What is your job, and what do you study?
I am a vertebrate paleontologist - I study animals with backbones. I've published an entire book on the evolution of fossil rhinos of North America, and I continue to work on extinct camels, horses, peccaries, and several other fossil mammal groups in North America, most of which are now extinct. I have taught geology and paleontology at the college level for 35 years, 27 years at Occidental College in Los Angeles, as well as many years at Caltech, Cal Poly Pomona, and previously at Vassar College and Knox College.
What are you working on now?
For many years, I used the changes of the earth's magnetic field to date fossil-bearing beds all over the western U.S. Now that I am retired from Occidental College, I focus on my main interest: the evolution of extinct hoofed mammals from North America. After 25 years working on North American rhinos, I'm now working on extinct North American peccaries and camels. This means many months each year studying enormous collections of unstudied fossils in many different museums (especially the American Museum of Natural History in New York) to describe new fossil species, and figure out which species are real, and how the group evolved through time.
Where did you go to school? What were some of your favorite classes that you took?
I did my undergraduate work at the University of California Riverside, which had outstanding programs in geology and biology, so I majored in both. They had both a vertebrate and invertebrate paleontologist on staff then, so I got an incredibly good background for paleontology. Naturally, my paleontology classes were my favorites. In addition, I almost had a third major in Greek and Latin, which are very useful languages if you are going to be a paleontologist.
Was there an experience you had that made you realize you wanted to be a paleontologist?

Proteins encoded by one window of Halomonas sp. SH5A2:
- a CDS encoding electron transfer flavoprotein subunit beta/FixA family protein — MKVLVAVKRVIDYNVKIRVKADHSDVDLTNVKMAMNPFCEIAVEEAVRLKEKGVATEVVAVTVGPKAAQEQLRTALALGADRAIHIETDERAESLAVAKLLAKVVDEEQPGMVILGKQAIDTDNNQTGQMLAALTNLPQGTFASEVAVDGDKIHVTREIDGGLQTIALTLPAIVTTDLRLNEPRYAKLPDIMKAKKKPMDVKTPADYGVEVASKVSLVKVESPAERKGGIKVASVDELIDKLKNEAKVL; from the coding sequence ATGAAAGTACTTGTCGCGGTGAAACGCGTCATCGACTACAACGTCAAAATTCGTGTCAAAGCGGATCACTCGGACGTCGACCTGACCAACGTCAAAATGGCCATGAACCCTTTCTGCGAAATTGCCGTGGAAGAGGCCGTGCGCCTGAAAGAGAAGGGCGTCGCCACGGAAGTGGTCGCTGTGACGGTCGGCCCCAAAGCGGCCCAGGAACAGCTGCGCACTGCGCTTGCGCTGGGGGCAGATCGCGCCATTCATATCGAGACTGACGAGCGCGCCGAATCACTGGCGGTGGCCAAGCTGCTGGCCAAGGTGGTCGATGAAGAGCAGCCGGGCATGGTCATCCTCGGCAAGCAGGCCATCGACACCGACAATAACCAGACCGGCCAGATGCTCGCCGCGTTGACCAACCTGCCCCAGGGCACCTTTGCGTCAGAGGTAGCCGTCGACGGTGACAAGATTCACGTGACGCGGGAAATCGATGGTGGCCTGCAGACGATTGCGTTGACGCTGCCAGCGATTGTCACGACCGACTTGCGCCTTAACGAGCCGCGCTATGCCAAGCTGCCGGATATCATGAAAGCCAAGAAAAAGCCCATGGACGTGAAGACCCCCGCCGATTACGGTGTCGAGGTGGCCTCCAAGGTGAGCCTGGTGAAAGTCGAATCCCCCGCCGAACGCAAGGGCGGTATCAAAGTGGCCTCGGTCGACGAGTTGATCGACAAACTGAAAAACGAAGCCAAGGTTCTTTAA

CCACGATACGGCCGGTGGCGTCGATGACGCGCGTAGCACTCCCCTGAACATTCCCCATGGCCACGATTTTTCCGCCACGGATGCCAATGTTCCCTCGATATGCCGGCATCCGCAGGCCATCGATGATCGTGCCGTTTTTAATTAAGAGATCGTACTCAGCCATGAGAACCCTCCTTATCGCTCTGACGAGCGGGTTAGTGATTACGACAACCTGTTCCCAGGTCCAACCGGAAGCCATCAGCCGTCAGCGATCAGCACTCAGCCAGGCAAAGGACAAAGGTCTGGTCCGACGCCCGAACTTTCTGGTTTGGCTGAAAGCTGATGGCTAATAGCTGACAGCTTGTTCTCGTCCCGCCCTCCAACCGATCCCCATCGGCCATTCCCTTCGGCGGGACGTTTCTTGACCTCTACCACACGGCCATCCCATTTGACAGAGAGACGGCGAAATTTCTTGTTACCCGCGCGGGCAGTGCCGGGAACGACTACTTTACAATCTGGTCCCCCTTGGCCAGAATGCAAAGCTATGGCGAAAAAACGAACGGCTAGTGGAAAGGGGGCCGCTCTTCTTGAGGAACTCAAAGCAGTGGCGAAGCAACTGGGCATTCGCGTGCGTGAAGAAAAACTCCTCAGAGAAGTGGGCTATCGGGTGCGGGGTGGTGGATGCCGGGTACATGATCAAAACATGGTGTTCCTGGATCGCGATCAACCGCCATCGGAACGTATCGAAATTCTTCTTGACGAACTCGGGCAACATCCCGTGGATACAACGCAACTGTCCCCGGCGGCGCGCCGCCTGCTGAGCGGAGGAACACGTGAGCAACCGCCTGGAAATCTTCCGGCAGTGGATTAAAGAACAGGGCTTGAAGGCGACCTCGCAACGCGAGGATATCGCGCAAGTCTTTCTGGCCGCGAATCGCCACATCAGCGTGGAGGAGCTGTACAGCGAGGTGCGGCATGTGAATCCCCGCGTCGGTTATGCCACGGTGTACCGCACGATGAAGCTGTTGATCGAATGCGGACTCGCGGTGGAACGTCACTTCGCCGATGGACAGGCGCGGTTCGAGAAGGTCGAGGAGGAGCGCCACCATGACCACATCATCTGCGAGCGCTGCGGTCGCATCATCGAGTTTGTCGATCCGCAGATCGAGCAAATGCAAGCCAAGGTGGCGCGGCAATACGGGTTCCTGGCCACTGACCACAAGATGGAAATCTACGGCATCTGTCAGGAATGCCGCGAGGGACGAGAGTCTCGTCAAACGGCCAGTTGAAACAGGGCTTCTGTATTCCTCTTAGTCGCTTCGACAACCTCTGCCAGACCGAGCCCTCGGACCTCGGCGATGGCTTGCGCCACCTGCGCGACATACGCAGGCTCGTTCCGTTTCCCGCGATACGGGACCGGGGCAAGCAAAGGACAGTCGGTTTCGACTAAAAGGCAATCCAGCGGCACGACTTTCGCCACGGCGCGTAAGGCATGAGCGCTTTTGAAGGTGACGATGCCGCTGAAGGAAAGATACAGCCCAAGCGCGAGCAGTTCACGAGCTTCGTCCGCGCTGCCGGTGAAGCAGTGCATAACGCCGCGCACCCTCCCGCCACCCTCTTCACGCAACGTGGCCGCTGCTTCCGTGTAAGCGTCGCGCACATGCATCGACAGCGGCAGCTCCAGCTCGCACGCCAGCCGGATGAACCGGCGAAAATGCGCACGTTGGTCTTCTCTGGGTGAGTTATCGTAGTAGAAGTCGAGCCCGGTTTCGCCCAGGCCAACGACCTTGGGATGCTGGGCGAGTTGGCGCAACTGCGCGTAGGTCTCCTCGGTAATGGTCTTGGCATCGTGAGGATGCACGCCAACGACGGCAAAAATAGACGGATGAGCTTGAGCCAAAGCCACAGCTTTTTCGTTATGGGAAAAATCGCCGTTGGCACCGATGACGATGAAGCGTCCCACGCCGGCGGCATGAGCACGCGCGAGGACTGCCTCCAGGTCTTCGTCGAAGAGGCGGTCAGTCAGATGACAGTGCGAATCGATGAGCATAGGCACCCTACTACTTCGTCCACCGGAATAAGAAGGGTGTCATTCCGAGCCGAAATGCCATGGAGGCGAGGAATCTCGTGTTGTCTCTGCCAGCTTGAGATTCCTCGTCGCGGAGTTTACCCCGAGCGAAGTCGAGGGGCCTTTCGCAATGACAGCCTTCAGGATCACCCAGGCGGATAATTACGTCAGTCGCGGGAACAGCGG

I got hooked on dinosaurs at age 4, and never grew up or gave up on my dream of becoming a paleontologist. And this was back in the 1950s, when dinosaurs were not popular and there were no dinosaur movies or books or toys. I visited the Los Angeles Natural History Museum every chance I got, and by fourth grade I was lecturing the sixth graders about dinosaurs. In sixth grade, my teacher rewarded her best students by taking us on a LA Museum trip to the fossil beds at Redrock Canyon. When I was in 10th grade, I spent the summer working as a volunteer at La Brea tar pits. However, when I reached college, I learned that there is much more opportunity to do cool research in fossil mammals than in dinosaurs (which have too many people and not enough specimens compared to mammals), and that's what I've done ever since.
What is your most memorable experience working with fossils?
I was fortunate at beginning my graduate career at the American Museum of Natural History in 1976, when the enormous unstudied Frick Collection of fossil mammals finally became available for study. There is a whole floor of horses, a whole floor of rhinos, a whole floor of camels, a whole floor of mastodons and mammoths, and three floors of everything else. It had been collected since the 1930s and remained unstudied until the 1970s. Suddenly, we had hundreds of skulls and skeletons of most fossil mammals where we used to have just a few teeth and jaws. Everything we had ever thought about American fossil mammals has been rethought and redone with these new collections, and there are still large numbers of fossils that have not been studied almost 40 years later.
Do you have any advice for aspiring paleontologists?
First of all, take all the science and math you can in high school. If you have any opportunities to volunteer in paleontological work in your community, get involved. Once in college, you need to major in geology and/or biology, but take a many classes as you can of both. Get into the best college or university you grades and SATs will get you into, but make sure they actually have a paleontologist on staff and teach paleontology. (Most colleges and universities don't have paleontology these days). And finally, be aware that the job market for paleontologists is horrible! After 10 years of college to get your B.A. and Ph.D., you'll be among 100 people competing for just a few jobs each year, and the jobs for Ph.D.s is getting worse each year as paleontology is vanishing from the curriculum. Most paleontologists with Ph.D.s teach in college and university geology or biology departments. There are just a handful of jobs in museums in the US, and that number is shrinking. Many people have to focus on other career paths: consulting paleontology, which is working on environmental surveys of construction sites is now growing; working in governmental agencies; teaching in junior colleges or high school science classes. Many anatomically trained paleontologists teach human anatomy in medical schools. But you should be aware that it's a very hard profession to get a job in, especially now that it's way more popular among students than the job market can handle.